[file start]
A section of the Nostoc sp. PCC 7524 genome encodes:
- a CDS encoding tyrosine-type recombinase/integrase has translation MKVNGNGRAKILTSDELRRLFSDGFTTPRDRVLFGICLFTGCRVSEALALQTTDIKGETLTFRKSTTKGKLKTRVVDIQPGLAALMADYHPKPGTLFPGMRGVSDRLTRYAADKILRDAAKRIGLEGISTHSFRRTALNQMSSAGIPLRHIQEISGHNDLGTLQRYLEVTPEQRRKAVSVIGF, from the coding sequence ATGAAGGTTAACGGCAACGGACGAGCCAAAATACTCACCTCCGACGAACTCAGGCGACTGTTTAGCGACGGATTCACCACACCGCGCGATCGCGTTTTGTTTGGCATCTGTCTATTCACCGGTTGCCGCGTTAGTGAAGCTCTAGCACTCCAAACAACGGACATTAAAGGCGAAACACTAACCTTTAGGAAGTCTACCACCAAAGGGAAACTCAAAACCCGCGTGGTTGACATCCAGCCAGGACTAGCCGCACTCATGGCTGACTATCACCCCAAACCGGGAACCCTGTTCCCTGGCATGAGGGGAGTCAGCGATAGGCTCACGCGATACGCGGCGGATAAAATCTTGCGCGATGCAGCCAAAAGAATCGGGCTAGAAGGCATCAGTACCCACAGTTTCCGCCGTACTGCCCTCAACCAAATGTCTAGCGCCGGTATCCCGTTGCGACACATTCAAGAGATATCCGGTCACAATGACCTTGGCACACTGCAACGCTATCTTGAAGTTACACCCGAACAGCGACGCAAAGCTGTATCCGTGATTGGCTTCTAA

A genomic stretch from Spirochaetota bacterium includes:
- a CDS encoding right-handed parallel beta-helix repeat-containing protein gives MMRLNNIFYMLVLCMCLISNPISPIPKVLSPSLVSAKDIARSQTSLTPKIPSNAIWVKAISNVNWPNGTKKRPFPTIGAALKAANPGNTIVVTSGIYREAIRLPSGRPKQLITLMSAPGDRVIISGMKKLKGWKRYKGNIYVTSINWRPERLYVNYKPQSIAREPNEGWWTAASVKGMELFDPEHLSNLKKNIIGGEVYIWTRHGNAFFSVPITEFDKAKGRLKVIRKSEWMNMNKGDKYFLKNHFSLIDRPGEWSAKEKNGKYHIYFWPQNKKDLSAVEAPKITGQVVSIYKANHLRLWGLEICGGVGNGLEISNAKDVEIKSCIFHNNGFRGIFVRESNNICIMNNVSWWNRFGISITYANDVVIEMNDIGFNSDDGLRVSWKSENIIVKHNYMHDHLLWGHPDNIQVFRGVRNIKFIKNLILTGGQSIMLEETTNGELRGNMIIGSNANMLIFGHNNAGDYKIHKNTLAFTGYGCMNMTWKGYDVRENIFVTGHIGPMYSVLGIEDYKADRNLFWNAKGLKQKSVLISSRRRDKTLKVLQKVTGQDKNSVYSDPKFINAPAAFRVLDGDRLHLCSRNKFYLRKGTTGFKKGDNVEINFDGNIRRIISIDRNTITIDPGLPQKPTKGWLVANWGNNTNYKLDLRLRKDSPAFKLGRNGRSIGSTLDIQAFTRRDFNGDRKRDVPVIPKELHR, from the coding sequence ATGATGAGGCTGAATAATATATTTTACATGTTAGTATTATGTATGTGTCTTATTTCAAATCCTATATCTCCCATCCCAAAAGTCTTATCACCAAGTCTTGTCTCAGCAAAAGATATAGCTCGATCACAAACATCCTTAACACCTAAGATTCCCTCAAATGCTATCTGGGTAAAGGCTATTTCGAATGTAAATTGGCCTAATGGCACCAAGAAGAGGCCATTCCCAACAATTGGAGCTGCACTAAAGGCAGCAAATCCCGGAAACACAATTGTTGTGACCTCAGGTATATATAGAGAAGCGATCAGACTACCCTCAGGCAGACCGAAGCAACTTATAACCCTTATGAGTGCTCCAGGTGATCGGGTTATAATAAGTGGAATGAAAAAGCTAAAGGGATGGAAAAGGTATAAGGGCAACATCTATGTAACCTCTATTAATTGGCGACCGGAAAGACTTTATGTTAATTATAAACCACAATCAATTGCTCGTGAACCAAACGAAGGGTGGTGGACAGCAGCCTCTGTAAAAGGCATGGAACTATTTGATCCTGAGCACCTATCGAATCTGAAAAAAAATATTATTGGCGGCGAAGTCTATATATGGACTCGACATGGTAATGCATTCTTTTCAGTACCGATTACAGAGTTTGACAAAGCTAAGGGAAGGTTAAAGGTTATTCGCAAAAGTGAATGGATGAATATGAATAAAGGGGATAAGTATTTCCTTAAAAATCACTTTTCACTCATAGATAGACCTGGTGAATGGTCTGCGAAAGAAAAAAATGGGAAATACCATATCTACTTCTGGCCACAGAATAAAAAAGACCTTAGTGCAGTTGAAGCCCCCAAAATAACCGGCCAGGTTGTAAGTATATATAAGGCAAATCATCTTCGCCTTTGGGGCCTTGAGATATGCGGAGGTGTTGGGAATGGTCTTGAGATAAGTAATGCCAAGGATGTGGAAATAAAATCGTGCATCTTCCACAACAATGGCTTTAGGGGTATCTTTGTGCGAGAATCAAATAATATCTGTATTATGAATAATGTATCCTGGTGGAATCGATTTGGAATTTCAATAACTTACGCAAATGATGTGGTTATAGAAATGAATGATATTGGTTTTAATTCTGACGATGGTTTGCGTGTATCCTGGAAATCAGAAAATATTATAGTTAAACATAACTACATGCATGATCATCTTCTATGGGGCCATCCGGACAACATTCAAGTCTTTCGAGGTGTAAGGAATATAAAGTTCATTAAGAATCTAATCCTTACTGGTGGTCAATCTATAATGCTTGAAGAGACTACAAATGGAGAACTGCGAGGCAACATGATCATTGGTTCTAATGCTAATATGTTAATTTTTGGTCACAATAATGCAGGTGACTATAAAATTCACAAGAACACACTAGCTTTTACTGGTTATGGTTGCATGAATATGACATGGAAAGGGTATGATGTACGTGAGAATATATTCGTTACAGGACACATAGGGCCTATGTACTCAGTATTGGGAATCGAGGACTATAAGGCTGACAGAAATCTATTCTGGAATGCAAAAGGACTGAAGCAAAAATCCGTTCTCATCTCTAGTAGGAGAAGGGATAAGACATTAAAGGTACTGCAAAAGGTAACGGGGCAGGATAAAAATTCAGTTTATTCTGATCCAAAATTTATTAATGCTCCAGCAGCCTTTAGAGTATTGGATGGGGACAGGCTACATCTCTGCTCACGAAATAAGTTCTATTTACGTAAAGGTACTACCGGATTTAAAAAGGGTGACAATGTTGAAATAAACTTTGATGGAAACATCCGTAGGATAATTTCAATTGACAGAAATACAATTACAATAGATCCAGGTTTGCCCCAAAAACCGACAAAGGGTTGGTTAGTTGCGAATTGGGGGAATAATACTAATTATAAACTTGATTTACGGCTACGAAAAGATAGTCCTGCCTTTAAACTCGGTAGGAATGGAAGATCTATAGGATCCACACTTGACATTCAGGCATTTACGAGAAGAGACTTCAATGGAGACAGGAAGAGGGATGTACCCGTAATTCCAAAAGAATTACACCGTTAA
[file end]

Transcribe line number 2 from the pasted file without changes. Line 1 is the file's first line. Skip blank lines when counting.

- a CDS encoding tyrosine-type recombinase/integrase has translation MKVNGNGRAKILTSDELRRLFSDGFTTPRDRVLFGICLFTGCRVSEALALQTTDIKGETLTFRKSTTKGKLKTRVVDIQPGLAALMADYHPKPGTLFPGMRGVSDRLTRYAADKILRDAAKRIGLEGISTHSFRRTALNQMSSAGIPLRHIQEISGHNDLGTLQRYLEVTPEQRRKAVSVIGF, from the coding sequence ATGAAGGTTAACGGCAACGGACGAGCCAAAATACTCACCTCCGACGAACTCAGGCGACTGTTTAGCGACGGATTCACCACACCGCGCGATCGCGTTTTGTTTGGCATCTGTCTATTCACCGGTTGCCGCGTTAGTGAAGCTCTAGCACTCCAAACAACGGACATTAAAGGCGAAACACTAACCTTTAGGAAGTCTACCACCAAAGGGAAACTCAAAACCCGCGTGGTTGACATCCAGCCAGGACTAGCCGCACTCATGGCTGACTATCACCCCAAACCGGGAACCCTGTTCCCTGGCATGAGGGGAGTCAGCGATAGGCTCACGCGATACGCGGCGGATAAAATCTTGCGCGATGCAGCCAAAAGAATCGGGCTAGAAGGCATCAGTACCCACAGTTTCCGCCGTACTGCCCTCAACCAAATGTCTAGCGCCGGTATCCCGTTGCGACACATTCAAGAGATATCCGGTCACAATGACCTTGGCACACTGCAACGCTATCTTGAAGTTACACCCGAACAGCGACGCAAAGCTGTATCCGTGATTGGCTTCTAA